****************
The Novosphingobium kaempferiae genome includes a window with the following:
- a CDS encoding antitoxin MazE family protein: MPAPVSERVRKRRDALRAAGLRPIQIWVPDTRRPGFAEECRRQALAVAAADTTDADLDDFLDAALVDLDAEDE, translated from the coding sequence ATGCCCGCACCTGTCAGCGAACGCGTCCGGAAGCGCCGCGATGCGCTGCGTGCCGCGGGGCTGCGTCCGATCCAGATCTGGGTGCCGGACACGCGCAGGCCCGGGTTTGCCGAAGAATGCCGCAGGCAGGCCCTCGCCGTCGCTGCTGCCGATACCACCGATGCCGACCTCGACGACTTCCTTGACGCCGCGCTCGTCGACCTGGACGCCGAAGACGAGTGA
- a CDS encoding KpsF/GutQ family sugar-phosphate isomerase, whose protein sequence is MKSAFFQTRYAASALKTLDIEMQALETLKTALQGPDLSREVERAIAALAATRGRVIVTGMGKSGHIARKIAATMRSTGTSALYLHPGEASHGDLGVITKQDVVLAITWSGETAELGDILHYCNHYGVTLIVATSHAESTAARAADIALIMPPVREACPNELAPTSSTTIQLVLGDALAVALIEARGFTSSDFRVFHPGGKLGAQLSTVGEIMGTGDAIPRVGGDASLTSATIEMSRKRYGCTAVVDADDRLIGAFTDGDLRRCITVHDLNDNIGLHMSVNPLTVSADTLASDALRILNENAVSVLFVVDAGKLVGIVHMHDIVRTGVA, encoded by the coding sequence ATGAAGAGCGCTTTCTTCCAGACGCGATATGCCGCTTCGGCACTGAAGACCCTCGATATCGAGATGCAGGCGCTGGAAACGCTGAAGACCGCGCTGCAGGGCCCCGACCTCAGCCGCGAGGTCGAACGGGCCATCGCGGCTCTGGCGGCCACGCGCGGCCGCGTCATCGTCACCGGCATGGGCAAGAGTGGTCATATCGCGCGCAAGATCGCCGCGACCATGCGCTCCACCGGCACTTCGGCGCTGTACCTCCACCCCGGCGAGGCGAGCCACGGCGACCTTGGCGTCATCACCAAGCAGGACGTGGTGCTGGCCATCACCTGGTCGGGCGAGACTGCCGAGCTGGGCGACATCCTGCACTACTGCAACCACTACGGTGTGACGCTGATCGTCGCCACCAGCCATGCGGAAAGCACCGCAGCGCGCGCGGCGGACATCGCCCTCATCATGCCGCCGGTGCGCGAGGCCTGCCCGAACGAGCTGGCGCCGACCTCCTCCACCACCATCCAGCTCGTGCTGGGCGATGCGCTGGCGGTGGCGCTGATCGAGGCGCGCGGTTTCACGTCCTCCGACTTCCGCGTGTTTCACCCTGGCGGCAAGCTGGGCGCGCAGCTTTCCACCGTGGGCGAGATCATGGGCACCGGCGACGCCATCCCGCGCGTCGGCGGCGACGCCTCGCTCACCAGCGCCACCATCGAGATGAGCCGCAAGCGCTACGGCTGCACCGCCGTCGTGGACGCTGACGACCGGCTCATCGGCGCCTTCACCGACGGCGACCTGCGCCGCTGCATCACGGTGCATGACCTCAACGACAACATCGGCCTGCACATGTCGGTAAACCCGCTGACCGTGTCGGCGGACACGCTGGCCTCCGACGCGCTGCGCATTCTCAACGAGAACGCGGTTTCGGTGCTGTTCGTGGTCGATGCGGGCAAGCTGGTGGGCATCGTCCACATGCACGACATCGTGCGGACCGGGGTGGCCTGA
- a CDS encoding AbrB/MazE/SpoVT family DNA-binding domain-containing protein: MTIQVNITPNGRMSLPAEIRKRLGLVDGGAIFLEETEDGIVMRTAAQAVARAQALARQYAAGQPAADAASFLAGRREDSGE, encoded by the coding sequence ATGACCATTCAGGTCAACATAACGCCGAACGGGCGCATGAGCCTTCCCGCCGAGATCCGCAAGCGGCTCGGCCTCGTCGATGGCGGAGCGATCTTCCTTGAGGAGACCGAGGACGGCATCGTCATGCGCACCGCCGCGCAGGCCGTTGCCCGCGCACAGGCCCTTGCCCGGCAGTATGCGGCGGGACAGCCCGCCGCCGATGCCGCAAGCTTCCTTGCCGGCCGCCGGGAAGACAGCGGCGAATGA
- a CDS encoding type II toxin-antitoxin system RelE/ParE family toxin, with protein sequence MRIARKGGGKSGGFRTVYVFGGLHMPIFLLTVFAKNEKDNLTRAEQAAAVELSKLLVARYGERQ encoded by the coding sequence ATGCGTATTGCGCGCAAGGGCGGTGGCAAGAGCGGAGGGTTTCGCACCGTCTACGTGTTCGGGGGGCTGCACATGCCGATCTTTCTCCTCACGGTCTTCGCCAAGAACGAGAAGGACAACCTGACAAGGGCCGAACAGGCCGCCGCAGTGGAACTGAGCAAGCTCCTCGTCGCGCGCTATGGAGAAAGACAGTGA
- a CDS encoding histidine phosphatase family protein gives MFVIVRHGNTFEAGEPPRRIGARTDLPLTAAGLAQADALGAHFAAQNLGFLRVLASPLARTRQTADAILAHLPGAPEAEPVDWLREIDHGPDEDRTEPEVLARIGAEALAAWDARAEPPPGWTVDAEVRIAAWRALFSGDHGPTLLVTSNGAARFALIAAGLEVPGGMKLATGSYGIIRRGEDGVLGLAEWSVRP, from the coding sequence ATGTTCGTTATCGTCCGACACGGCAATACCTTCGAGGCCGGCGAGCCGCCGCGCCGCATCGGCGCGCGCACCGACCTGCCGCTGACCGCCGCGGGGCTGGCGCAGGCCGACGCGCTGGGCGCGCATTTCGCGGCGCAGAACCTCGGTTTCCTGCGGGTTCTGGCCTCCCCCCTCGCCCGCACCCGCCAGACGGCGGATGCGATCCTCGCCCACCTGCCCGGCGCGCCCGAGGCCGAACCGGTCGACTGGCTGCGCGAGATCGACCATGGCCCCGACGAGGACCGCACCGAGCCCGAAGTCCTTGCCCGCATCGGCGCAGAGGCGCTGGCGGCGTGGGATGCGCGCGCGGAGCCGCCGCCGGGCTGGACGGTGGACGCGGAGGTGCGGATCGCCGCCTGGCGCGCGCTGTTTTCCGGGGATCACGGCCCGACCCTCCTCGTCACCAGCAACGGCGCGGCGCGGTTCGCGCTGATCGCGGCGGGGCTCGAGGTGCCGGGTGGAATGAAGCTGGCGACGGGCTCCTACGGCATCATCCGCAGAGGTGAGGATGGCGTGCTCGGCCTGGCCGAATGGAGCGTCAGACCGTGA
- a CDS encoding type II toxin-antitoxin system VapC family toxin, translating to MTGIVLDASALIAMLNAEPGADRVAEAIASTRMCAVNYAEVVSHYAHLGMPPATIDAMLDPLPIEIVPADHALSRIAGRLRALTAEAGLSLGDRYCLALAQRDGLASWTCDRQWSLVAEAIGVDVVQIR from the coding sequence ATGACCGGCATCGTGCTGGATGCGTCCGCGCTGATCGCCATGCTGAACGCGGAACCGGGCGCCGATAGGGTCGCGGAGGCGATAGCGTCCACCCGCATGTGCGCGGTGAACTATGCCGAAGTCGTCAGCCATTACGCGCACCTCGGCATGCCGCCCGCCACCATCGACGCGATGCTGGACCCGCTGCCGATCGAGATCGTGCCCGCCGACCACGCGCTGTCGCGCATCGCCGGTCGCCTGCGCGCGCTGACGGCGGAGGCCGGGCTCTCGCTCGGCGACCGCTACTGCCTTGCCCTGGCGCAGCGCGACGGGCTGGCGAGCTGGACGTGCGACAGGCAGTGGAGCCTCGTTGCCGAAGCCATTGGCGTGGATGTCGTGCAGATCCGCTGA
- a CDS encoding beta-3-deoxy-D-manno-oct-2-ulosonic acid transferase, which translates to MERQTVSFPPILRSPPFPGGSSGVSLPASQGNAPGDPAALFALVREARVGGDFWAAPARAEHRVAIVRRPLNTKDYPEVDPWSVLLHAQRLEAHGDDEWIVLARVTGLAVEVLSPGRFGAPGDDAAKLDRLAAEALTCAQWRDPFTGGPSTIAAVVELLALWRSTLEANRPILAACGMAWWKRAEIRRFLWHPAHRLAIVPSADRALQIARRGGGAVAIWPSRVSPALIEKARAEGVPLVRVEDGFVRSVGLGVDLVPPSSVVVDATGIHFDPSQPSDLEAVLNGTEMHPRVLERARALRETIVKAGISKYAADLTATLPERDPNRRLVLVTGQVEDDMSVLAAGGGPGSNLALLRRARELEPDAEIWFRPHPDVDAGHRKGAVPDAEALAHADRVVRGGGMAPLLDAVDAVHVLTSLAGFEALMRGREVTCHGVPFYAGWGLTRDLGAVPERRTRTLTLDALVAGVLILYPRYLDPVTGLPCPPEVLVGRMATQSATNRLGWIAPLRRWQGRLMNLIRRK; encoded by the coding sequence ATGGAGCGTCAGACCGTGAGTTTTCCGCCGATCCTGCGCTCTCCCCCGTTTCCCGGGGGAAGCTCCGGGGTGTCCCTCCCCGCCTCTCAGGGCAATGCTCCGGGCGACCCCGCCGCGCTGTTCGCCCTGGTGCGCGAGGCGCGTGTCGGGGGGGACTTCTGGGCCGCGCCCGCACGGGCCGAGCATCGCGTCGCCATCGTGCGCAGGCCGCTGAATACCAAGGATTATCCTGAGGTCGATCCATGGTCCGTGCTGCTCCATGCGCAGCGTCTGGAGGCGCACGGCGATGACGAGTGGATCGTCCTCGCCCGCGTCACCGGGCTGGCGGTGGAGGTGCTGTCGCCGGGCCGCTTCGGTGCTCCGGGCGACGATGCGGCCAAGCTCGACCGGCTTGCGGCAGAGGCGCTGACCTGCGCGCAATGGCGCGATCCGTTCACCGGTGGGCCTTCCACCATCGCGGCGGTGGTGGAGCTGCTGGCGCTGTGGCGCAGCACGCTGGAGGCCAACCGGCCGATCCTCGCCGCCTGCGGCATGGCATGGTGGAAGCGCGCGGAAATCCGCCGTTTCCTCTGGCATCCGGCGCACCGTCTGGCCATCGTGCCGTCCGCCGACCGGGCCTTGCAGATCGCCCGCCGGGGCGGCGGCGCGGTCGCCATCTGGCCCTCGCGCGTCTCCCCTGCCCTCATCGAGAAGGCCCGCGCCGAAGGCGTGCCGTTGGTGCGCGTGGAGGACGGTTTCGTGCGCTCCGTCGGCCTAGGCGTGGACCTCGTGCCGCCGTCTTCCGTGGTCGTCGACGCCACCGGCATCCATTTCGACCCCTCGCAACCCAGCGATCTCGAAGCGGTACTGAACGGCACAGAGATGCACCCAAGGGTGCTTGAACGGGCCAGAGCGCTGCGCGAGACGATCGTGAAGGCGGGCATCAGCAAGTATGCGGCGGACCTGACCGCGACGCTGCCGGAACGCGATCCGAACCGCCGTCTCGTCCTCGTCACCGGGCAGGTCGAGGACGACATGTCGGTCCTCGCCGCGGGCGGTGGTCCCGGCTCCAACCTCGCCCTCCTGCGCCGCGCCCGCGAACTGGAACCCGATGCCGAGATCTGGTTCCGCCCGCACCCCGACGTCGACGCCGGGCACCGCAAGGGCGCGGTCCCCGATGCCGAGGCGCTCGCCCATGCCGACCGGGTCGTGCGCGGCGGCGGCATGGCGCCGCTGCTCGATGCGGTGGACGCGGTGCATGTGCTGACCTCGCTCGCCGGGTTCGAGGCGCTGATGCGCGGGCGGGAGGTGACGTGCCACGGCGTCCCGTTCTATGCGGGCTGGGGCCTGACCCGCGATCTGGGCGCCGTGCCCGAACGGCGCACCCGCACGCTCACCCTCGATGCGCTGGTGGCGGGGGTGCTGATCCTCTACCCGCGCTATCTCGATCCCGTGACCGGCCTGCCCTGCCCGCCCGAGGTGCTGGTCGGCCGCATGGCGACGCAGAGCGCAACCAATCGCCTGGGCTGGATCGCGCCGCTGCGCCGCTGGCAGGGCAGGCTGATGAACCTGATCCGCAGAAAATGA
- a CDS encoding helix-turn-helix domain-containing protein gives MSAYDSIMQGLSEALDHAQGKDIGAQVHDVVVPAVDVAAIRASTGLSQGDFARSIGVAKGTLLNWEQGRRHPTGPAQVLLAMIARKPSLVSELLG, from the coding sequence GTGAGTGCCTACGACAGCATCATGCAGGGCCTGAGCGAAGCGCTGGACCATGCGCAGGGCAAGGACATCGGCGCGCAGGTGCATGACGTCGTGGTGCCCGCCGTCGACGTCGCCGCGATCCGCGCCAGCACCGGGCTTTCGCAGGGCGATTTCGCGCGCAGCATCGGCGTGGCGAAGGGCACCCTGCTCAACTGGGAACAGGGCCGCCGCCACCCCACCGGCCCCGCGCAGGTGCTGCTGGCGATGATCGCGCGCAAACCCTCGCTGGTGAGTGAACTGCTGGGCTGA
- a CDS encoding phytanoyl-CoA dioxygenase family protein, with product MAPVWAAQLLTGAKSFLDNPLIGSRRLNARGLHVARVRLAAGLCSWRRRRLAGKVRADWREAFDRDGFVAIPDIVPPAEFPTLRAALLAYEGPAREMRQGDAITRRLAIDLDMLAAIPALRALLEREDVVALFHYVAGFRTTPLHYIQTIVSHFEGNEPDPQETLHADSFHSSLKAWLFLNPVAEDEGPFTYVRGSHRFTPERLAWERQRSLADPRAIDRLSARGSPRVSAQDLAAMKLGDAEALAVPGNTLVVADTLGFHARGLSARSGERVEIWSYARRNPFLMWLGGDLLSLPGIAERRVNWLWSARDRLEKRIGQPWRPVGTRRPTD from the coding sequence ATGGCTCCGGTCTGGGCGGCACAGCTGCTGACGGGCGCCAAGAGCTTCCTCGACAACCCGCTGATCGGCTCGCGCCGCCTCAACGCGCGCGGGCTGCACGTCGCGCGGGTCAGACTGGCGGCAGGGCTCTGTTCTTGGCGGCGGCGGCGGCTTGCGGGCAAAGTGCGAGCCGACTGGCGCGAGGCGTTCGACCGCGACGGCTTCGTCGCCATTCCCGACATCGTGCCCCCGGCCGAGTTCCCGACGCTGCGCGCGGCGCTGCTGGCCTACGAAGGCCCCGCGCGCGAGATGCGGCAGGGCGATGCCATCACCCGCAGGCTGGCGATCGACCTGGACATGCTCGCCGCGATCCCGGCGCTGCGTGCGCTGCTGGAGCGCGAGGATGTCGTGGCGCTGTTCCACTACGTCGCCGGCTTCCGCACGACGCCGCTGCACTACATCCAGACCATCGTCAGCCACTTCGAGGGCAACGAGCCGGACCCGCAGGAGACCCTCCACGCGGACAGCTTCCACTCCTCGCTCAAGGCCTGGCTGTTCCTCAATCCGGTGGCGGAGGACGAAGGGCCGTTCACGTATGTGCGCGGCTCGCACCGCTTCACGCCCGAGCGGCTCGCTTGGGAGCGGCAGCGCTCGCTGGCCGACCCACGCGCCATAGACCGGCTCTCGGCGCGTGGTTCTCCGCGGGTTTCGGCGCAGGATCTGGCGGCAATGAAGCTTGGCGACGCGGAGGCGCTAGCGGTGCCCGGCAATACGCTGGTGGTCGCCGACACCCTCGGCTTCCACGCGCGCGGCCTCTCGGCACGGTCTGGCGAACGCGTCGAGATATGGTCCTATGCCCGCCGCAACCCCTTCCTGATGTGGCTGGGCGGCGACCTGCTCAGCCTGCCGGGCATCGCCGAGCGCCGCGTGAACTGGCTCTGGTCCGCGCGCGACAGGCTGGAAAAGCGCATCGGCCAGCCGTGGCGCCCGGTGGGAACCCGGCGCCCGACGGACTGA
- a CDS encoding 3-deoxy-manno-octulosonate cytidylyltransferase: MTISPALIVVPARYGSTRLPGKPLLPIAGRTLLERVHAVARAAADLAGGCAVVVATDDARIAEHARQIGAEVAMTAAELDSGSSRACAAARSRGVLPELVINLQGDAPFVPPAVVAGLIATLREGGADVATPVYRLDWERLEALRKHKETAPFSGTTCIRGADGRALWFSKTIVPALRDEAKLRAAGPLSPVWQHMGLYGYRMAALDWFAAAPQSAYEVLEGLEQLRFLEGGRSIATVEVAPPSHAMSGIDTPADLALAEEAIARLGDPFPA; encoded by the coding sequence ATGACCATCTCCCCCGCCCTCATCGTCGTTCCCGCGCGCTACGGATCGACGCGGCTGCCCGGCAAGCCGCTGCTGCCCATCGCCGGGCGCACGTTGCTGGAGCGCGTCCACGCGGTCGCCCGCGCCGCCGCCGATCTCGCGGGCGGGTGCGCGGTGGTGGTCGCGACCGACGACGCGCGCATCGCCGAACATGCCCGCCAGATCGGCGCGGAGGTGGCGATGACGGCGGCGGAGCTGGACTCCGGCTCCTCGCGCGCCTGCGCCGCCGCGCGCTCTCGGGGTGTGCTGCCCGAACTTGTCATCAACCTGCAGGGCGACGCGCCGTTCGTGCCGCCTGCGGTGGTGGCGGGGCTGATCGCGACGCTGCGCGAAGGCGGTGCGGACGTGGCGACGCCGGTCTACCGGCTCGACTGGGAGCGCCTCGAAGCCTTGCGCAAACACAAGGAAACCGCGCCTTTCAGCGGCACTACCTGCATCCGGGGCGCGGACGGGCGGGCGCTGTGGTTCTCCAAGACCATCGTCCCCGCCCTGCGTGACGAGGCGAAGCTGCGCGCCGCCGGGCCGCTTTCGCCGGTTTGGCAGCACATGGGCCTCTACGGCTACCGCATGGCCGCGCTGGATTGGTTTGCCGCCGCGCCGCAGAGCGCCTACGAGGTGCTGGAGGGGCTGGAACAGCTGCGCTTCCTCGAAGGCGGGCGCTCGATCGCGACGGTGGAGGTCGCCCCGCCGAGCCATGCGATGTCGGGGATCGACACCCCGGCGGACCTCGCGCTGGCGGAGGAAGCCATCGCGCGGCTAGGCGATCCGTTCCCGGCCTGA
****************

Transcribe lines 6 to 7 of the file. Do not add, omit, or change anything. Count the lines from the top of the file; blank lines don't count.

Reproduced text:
- a CDS encoding histidine phosphatase family protein gives MFVIVRHGNTFEAGEPPRRIGARTDLPLTAAGLAQADALGAHFAAQNLGFLRVLASPLARTRQTADAILAHLPGAPEAEPVDWLREIDHGPDEDRTEPEVLARIGAEALAAWDARAEPPPGWTVDAEVRIAAWRALFSGDHGPTLLVTSNGAARFALIAAGLEVPGGMKLATGSYGIIRRGEDGVLGLAEWSVRP, from the coding sequence ATGTTCGTTATCGTCCGACACGGCAATACCTTCGAGGCCGGCGAGCCGCCGCGCCGCATCGGCGCGCGCACCGACCTGCCGCTGACCGCCGCGGGGCTGGCGCAGGCCGACGCGCTGGGCGCGCATTTCGCGGCGCAGAACCTCGGTTTCCTGCGGGTTCTGGCCTCCCCCCTCGCCCGCACCCGCCAGACGGCGGATGCGATCCTCGCCCACCTGCCCGGCGCGCCCGAGGCCGAACCGGTCGACTGGCTGCGCGAGATCGACCATGGCCCCGACGAGGACCGCACCGAGCCCGAAGTCCTTGCCCGCATCGGCGCAGAGGCGCTGGCGGCGTGGGATGCGCGCGCGGAGCCGCCGCCGGGCTGGACGGTGGACGCGGAGGTGCGGATCGCCGCCTGGCGCGCGCTGTTTTCCGGGGATCACGGCCCGACCCTCCTCGTCACCAGCAACGGCGCGGCGCGGTTCGCGCTGATCGCGGCGGGGCTCGAGGTGCCGGGTGGAATGAAGCTGGCGACGGGCTCCTACGGCATCATCCGCAGAGGTGAGGATGGCGTGCTCGGCCTGGCCGAATGGAGCGTCAGACCGTGA
- a CDS encoding type II toxin-antitoxin system VapC family toxin, translating to MTGIVLDASALIAMLNAEPGADRVAEAIASTRMCAVNYAEVVSHYAHLGMPPATIDAMLDPLPIEIVPADHALSRIAGRLRALTAEAGLSLGDRYCLALAQRDGLASWTCDRQWSLVAEAIGVDVVQIR from the coding sequence ATGACCGGCATCGTGCTGGATGCGTCCGCGCTGATCGCCATGCTGAACGCGGAACCGGGCGCCGATAGGGTCGCGGAGGCGATAGCGTCCACCCGCATGTGCGCGGTGAACTATGCCGAAGTCGTCAGCCATTACGCGCACCTCGGCATGCCGCCCGCCACCATCGACGCGATGCTGGACCCGCTGCCGATCGAGATCGTGCCCGCCGACCACGCGCTGTCGCGCATCGCCGGTCGCCTGCGCGCGCTGACGGCGGAGGCCGGGCTCTCGCTCGGCGACCGCTACTGCCTTGCCCTGGCGCAGCGCGACGGGCTGGCGAGCTGGACGTGCGACAGGCAGTGGAGCCTCGTTGCCGAAGCCATTGGCGTGGATGTCGTGCAGATCCGCTGA